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The attached article tells the story of that one cataclysmic event that ushered in the Great Depression of the Thirties: the crash of the 1929 stock market. Written years after the event occurred, the author of this piece, Frederick Lewis Allen, is considered in many quarters to be the official historian of the American experience in the Twenties.

"The exact answer will probably never be known. But it seems probable that the principal cause was not fear. Nor was it short selling. It was forced selling, the dumping of hundreds of thousands of of shares held in the name of miserable traders whose margins were exhausted or about to be exhausted. The gigantic Bull Market edifice was honeycombed with speculative credit and now was breaking under its own weight... Billions of dollars worth of profits, and of paper profits, had disappeared. The grocer, the window-cleaner and seamstress had lost their capital. In every town families had dropped from affluence into debt...Americans were soon to find themselves in an altered world which called for new adjustments, new ideas, new habits of thought, a new order of values. The Post-War Decade had come to its close. An era had ended."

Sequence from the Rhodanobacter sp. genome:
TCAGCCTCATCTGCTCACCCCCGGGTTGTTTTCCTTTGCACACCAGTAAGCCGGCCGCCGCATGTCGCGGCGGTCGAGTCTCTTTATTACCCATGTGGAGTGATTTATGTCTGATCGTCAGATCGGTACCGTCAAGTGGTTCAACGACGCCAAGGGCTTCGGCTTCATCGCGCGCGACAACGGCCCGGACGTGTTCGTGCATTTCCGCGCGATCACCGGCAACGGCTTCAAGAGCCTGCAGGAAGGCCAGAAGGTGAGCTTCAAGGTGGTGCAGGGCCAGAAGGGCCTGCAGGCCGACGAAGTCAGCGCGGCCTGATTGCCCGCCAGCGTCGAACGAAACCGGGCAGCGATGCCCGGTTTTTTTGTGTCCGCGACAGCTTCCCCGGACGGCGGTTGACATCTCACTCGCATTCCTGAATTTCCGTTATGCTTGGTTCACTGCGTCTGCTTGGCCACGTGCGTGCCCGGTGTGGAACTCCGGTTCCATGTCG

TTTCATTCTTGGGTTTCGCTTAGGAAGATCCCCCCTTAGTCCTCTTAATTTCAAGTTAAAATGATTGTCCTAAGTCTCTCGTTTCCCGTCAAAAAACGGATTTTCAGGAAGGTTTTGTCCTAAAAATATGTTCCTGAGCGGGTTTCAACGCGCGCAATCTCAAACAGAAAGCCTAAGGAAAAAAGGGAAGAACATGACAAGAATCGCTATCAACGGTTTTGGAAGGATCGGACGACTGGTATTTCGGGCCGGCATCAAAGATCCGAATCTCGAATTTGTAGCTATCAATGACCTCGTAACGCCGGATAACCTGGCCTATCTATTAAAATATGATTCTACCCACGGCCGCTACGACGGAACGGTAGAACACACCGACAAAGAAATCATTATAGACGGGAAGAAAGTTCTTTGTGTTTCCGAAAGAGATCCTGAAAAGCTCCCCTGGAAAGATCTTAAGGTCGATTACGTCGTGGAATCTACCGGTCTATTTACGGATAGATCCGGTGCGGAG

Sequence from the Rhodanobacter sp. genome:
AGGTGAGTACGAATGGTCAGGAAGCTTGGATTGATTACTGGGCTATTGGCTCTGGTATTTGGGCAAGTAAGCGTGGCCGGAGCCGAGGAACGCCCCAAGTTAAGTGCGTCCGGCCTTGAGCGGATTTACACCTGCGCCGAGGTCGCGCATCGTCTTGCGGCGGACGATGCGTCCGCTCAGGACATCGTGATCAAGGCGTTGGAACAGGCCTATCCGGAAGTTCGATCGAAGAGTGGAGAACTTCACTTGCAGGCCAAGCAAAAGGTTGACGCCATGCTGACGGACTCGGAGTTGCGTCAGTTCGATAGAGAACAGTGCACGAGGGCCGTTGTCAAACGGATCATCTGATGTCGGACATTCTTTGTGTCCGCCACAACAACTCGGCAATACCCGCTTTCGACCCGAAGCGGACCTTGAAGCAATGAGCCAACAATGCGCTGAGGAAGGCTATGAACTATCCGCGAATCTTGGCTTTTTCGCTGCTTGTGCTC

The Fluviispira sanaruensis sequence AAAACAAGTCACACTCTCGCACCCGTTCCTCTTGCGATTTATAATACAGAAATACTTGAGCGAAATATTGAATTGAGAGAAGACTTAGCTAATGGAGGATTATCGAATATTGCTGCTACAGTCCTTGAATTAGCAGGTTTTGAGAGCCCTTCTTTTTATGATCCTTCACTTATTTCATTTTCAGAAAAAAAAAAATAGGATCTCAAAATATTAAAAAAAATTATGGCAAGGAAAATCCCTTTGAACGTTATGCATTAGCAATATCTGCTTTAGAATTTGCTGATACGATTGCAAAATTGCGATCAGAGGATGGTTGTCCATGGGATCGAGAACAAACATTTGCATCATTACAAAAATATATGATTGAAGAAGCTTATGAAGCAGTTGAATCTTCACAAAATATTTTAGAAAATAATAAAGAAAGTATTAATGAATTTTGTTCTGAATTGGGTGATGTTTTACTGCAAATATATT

It has been a commonly held belief that on Black Tuesday, when investors discovered all the shenanigans that had taken place on Black Thursday, there were assorted numbers of New York stock brokers and investors who preferred jumping to their deaths on Wall Street rather than face a world with considerably less money; like-minded fellows such as your humble web correspondent have looked high and low for primary source articles verifying the matter - but it has been all for naught. The stories about unstable brokers/investors has been an urban myth all along. But in the lean years that followed there were suicides - suicides-a-plenty, and you can read about them here.

This article posted below is notable for the author's underestimation of what the 1929 Crash was capable of doing to the country.

More on this subject can be read on this website...

CLICK HERE to read additional primary source articles about the Great Depression...

CLICK HERE to read about African-Americans during the Great Depression.

- from Amazon:

     


The Crash (Coronet, 1946 & Literary Digest Magazines 1929)

The Crash (Coronet, 1946 & Literary Digest Magazines 1929)

The Crash (Coronet, 1946 & Literary Digest Magazines 1929)

The Crash (Coronet, 1946 & Literary Digest Magazines 1929)

The Crash (Coronet, 1946 & Literary Digest Magazines 1929)

The Crash (Coronet, 1946 & Literary Digest Magazines 1929)

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